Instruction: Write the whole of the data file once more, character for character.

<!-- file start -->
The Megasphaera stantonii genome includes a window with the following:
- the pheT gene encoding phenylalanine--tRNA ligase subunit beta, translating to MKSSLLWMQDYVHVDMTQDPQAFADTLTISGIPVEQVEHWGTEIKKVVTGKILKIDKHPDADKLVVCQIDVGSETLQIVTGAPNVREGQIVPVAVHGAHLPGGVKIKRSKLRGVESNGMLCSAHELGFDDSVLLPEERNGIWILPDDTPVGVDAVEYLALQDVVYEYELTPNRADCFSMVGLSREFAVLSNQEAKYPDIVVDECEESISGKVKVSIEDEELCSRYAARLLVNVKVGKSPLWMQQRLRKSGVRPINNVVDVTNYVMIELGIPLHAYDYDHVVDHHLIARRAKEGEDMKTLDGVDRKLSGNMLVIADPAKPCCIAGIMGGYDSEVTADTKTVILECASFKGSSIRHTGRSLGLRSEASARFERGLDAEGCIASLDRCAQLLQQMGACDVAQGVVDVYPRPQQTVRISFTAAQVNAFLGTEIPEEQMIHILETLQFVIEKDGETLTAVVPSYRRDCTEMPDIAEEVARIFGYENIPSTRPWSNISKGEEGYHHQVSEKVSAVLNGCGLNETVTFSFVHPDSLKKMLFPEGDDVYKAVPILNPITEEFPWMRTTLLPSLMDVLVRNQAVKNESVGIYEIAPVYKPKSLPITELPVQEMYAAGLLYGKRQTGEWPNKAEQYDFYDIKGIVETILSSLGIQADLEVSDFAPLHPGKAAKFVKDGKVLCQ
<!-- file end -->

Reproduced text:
The Megasphaera stantonii genome includes a window with the following:
- the pheT gene encoding phenylalanine--tRNA ligase subunit beta, translating to MKSSLLWMQDYVHVDMTQDPQAFADTLTISGIPVEQVEHWGTEIKKVVTGKILKIDKHPDADKLVVCQIDVGSETLQIVTGAPNVREGQIVPVAVHGAHLPGGVKIKRSKLRGVESNGMLCSAHELGFDDSVLLPEERNGIWILPDDTPVGVDAVEYLALQDVVYEYELTPNRADCFSMVGLSREFAVLSNQEAKYPDIVVDECEESISGKVKVSIEDEELCSRYAARLLVNVKVGKSPLWMQQRLRKSGVRPINNVVDVTNYVMIELGIPLHAYDYDHVVDHHLIARRAKEGEDMKTLDGVDRKLSGNMLVIADPAKPCCIAGIMGGYDSEVTADTKTVILECASFKGSSIRHTGRSLGLRSEASARFERGLDAEGCIASLDRCAQLLQQMGACDVAQGVVDVYPRPQQTVRISFTAAQVNAFLGTEIPEEQMIHILETLQFVIEKDGETLTAVVPSYRRDCTEMPDIAEEVARIFGYENIPSTRPWSNISKGEEGYHHQVSEKVSAVLNGCGLNETVTFSFVHPDSLKKMLFPEGDDVYKAVPILNPITEEFPWMRTTLLPSLMDVLVRNQAVKNESVGIYEIAPVYKPKSLPITELPVQEMYAAGLLYGKRQTGEWPNKAEQYDFYDIKGIVETILSSLGIQADLEVSDFAPLHPGKAAKFVKDGKVLCQ